IN DEFENSE OF DERIVATIVES

Published in Barron's
March 7, 1994

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In the last half of this century, science has moved from the big to the little, from the vast to the infinitesimal. From general relativity to quantum physics, from individual cells to genes. The advances in financial markets have been strikingly similar, but much faster. We are now in the Age of Derivatives, financial equivalents of particle physics and molecular biology. We have moved from long-term hedging to on-line risk management; from macro to micro.

The new era dawned in the early ‘Seventies, when the Chicago Mercantile Exchange launched the International Monetary Market to develop trading in financial futures. Thereafter, evolutionary forces in finance, technology, global markets and world economies transformed these simple tools into complex derivatives that can deal with the fundamental components of financial risk.

Derivatives secure their values from other assets, such as stocks, bonds, currencies, or commodities. Simple futures contracts in foreign exchange, Eurodollars and bonds have become swaps and swaptions, strips and straps, collars and floors. Investment evolution is the offspring of necessity.

We live in a highly hazardous economic environment, in which competition is global, volatility is constant and opportunities rapidly appear and disappear. Derivatives reduce risk and boost profits. They enhance the efficiency of businesses, benefit bank depositors and borrowers, improve portfolio managers’ performance and help farmers, mortgage lenders and commercial users of energy. Derivatives have fostered rapid growth in international trade and capital flows, allowing excess savings in mature industrialized countries, for example, to be funneled into higher-yielding opportunities in developing nations.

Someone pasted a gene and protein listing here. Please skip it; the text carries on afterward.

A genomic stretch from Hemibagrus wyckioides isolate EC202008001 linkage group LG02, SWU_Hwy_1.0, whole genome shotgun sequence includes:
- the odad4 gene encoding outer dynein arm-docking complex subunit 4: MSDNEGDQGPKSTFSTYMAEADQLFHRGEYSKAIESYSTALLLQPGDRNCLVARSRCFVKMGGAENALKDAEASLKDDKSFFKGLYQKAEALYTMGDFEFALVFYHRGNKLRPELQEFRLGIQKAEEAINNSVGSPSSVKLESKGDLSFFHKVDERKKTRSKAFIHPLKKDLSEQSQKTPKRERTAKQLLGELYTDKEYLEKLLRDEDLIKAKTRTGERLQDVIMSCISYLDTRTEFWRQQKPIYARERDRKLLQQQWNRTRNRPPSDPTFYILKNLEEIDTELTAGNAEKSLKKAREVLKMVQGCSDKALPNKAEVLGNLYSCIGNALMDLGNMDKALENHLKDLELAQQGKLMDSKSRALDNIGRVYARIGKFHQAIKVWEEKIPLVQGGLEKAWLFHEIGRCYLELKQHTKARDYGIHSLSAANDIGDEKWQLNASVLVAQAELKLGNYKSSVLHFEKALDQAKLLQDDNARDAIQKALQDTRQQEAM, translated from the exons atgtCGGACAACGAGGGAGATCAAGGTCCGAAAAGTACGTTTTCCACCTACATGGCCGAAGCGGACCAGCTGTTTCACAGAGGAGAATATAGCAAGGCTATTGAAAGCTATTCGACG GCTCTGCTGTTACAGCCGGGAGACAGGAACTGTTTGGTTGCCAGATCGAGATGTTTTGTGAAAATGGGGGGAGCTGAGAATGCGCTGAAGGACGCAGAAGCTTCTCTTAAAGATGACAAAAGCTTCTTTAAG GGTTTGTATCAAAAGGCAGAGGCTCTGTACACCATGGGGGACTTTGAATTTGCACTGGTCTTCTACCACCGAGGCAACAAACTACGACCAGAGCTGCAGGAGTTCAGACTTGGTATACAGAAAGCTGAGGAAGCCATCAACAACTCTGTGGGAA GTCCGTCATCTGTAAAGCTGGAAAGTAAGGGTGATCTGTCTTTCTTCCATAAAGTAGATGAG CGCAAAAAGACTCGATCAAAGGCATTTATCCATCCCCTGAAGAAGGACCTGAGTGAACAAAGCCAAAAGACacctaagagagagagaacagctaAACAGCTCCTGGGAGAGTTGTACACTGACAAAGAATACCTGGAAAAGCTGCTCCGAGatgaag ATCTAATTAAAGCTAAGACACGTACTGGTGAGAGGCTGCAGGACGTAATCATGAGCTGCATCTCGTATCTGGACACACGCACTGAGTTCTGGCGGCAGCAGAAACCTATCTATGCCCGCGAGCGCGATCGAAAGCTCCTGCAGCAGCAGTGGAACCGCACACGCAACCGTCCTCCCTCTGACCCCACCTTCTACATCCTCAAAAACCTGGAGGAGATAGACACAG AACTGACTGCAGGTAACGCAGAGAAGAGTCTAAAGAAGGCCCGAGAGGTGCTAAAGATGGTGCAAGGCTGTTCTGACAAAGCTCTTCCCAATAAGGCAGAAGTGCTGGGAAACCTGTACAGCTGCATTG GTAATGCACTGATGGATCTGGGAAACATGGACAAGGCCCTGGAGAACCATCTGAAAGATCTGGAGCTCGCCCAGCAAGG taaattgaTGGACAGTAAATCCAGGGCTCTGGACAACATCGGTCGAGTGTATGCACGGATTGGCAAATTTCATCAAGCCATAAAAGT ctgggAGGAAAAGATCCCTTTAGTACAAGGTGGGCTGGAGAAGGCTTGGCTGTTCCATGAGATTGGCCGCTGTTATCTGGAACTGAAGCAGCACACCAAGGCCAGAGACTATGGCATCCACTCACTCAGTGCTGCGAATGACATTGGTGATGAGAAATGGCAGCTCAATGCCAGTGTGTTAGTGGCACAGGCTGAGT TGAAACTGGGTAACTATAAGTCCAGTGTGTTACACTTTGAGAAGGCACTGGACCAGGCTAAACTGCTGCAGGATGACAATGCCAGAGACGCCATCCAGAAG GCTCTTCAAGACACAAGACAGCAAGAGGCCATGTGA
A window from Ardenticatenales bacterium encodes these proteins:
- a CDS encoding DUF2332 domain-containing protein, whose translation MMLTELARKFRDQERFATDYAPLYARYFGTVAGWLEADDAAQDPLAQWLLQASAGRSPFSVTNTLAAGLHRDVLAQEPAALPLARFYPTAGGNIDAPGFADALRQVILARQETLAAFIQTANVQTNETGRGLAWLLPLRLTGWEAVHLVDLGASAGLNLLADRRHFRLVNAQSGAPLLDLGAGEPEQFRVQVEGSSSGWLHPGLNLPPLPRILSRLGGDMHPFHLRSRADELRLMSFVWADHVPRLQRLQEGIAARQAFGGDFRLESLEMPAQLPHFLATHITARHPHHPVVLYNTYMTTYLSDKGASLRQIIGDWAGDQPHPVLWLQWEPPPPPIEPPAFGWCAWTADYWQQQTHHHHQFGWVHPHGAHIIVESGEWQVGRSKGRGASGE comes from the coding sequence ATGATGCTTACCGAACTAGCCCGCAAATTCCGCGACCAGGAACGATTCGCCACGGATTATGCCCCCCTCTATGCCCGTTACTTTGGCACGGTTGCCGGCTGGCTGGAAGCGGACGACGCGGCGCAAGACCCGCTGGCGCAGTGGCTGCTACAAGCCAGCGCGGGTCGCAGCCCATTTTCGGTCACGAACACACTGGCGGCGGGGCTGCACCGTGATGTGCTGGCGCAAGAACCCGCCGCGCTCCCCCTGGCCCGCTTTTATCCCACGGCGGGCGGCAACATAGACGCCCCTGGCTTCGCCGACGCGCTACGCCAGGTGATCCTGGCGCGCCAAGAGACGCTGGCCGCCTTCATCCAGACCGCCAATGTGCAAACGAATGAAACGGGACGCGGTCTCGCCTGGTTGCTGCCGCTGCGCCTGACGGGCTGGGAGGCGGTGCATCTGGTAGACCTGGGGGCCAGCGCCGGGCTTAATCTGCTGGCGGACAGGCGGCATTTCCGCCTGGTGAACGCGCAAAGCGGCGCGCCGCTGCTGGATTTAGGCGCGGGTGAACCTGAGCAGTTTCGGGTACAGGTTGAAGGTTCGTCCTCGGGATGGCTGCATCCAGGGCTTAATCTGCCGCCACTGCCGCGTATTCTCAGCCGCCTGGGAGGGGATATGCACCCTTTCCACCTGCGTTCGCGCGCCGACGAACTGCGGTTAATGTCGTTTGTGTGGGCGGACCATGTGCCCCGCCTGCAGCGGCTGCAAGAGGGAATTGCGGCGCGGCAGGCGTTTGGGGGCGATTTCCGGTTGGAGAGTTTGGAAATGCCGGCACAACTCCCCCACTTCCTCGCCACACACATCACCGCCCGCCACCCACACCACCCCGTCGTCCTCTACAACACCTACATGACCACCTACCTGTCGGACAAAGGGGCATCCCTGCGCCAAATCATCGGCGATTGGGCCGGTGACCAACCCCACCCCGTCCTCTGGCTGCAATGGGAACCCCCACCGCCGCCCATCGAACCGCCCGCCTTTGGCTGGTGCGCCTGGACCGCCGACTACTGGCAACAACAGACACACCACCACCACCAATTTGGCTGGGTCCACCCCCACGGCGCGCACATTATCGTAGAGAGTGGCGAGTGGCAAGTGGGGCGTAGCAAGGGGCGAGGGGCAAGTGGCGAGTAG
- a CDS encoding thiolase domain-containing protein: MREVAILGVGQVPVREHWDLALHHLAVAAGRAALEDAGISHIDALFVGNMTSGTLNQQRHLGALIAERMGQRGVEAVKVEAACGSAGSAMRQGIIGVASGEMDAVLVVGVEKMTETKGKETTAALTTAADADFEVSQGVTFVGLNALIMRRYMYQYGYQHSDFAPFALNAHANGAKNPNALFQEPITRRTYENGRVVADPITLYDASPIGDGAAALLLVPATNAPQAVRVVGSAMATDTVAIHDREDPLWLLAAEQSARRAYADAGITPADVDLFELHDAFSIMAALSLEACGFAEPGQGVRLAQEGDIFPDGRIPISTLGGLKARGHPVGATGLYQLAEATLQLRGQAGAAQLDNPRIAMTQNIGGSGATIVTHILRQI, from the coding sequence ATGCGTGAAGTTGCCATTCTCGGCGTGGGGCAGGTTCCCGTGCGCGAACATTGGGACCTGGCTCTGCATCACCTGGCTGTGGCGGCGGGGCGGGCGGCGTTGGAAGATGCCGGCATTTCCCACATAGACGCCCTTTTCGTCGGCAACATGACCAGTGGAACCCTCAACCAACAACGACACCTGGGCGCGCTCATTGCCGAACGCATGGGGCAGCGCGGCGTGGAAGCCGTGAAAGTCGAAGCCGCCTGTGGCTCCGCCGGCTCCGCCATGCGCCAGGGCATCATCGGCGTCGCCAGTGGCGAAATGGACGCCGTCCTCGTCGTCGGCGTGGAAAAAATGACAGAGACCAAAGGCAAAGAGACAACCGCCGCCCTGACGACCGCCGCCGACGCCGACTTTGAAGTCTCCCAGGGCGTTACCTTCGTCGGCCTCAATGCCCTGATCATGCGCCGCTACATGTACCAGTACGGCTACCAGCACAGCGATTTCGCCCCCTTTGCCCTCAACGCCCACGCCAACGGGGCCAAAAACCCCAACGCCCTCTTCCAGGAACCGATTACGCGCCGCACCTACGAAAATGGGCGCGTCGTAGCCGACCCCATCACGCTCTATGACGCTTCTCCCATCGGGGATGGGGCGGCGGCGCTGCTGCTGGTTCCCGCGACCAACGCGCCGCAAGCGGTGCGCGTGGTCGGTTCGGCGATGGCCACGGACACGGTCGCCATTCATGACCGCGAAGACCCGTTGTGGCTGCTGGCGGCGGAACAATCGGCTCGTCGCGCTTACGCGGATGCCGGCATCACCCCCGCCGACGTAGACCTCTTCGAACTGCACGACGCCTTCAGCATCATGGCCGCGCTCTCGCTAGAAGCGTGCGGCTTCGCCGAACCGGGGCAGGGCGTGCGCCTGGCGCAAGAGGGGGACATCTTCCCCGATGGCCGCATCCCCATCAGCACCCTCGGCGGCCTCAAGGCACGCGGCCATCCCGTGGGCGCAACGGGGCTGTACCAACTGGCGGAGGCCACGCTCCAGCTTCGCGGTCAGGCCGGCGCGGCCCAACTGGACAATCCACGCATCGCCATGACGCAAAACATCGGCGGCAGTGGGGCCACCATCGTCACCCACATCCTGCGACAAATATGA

It should be noted that there are two types of derivatives: privately traded over-the-counter instruments that circulate among banks and their large corporate and institutional customers, and exchange-traded ones — financial and commodity futures and options. Combined, these two sectors add up to a multitrillion-dollar market.

While the OTC derivatives market is the larger, it lacks the exchanges’ protective components, such as daily mark-to-market value adjustments, required margin deposits, price and position limits and, most notably, the guarantee of a central clearinghouse. OTC products also lack strict regulatory oversight.

A Warning From Kaufman

Clearly, there are both bulls and bears on derivatives. Many argue that derivatives endanger the world’s financial fabric. Economist Henry Kaufman, while fully acknowledging their benefits, has warned: "The high market volatility of our new financial world and the potential for even higher volatility given the broad range of instruments available to participants contain the seeds of potentially adverse consequences for investment, for credit creation, and ultimately for monetary policy."1

Unquestionably, whatever the exposure, it is off-balance sheet, potentially volatile and difficult to assess. And the sums involved are enormous. Regulations for strict accounting procedures and reserve requirements are necessary.